Exciting Changes Across the Federal Government
Across the federal government, agencies already use existing commercial technology to bring AR to life in a range of emerging use cases. In 2016, for example, NASA used HTC Vive to help build an accurate simulation of the International Space Station.
Schmid envisions using AR to facilitate private medical or psychological conferences from a distance. It might enable Earth-based family members to “visit” astronauts in space and could open up new experiences for VIPs and the general public.
“It’s a new form of human exploration where you can be in two places at the same time, even in a place that’s very extreme and remote,” he says.
The U.S. Army, no stranger to extreme locations, recently gave a big vote of confidence to augmented reality. It approved a task order with Microsoft for continued development of an AR goggle based on the company’s commercial HoloLens, as part of what is expected to be a $22 billion program.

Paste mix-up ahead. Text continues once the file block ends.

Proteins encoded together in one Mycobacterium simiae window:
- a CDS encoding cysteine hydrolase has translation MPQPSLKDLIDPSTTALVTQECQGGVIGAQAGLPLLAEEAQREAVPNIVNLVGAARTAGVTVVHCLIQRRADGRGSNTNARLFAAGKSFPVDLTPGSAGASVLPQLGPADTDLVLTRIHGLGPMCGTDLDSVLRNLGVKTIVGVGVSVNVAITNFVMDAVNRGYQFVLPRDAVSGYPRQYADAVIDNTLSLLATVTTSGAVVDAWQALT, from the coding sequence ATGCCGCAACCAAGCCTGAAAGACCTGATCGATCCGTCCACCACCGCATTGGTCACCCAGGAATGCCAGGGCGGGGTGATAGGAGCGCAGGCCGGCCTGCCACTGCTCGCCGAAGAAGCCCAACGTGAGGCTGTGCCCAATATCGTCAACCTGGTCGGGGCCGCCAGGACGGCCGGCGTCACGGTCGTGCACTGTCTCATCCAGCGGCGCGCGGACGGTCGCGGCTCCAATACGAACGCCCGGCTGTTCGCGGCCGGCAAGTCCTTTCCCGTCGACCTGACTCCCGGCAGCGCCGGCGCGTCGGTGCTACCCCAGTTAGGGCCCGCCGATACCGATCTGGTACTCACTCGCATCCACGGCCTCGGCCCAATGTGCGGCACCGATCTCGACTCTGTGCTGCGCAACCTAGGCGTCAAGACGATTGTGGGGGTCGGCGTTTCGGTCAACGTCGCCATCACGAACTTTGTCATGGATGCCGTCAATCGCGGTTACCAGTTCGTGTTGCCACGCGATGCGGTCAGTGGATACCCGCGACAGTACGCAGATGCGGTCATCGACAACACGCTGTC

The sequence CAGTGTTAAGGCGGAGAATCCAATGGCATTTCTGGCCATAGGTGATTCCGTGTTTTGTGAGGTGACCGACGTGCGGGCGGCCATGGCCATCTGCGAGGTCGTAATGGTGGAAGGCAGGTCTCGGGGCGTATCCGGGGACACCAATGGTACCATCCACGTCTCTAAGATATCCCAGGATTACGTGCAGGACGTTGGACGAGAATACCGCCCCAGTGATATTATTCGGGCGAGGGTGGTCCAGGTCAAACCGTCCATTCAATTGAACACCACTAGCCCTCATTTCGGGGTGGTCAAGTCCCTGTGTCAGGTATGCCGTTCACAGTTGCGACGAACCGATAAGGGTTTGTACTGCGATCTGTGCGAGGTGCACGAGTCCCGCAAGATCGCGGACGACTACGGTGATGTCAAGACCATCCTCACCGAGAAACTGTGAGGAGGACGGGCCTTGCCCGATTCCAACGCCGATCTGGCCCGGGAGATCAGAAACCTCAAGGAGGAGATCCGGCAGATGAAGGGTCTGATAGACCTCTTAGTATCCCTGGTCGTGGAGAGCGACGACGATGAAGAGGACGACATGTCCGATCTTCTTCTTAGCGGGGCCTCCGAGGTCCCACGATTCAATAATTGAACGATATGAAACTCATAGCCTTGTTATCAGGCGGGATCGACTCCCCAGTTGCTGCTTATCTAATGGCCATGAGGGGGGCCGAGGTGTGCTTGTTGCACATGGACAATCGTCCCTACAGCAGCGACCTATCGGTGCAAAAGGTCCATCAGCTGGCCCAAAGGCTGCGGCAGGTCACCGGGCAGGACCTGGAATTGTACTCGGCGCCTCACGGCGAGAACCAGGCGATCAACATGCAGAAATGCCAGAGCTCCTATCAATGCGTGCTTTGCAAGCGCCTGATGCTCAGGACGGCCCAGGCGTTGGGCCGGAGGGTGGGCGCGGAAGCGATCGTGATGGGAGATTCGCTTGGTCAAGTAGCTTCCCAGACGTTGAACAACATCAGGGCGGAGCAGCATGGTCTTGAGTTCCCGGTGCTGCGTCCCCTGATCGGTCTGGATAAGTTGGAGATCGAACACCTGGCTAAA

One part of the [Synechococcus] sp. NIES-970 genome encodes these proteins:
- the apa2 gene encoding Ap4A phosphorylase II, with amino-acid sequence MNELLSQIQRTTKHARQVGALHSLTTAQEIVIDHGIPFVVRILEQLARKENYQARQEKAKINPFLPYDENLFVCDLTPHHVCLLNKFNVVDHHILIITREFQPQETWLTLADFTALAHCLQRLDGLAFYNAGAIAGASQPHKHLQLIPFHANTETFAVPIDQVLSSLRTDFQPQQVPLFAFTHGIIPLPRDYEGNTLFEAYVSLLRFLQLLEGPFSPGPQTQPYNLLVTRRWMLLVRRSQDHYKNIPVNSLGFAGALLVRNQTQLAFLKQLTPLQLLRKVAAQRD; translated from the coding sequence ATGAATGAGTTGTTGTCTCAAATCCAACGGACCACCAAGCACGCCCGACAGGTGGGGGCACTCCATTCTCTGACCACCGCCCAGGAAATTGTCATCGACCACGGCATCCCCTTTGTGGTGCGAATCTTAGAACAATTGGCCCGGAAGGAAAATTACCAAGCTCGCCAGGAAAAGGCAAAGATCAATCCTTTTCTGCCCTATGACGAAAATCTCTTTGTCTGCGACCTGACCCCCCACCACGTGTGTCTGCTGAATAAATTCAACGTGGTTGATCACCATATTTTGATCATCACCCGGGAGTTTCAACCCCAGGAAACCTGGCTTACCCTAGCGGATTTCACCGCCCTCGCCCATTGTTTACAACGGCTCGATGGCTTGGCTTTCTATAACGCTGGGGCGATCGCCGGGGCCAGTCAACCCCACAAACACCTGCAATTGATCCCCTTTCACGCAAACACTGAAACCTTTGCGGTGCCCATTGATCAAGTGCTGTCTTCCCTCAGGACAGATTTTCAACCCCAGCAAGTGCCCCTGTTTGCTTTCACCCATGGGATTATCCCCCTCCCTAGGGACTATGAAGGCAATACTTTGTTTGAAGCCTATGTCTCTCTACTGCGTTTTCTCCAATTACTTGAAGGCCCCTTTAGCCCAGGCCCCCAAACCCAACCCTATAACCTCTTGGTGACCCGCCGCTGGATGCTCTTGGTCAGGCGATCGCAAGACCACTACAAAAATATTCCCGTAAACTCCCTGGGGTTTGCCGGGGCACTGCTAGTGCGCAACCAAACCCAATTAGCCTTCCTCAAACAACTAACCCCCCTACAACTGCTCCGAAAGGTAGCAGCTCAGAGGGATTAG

“We must modernize the Army, and this requires transformational change,” says Gen. James C. McConville, chief of staff of the Army. “Augmented reality is going to fundamentally change the way our soldiers operate on the battlefield.”
In early demonstrations of AR, the Army had users drop points on a virtual map to help them track their pathways and simultaneously communicate with other team members. The Army also enabled users to build virtual maps to model complex terrain.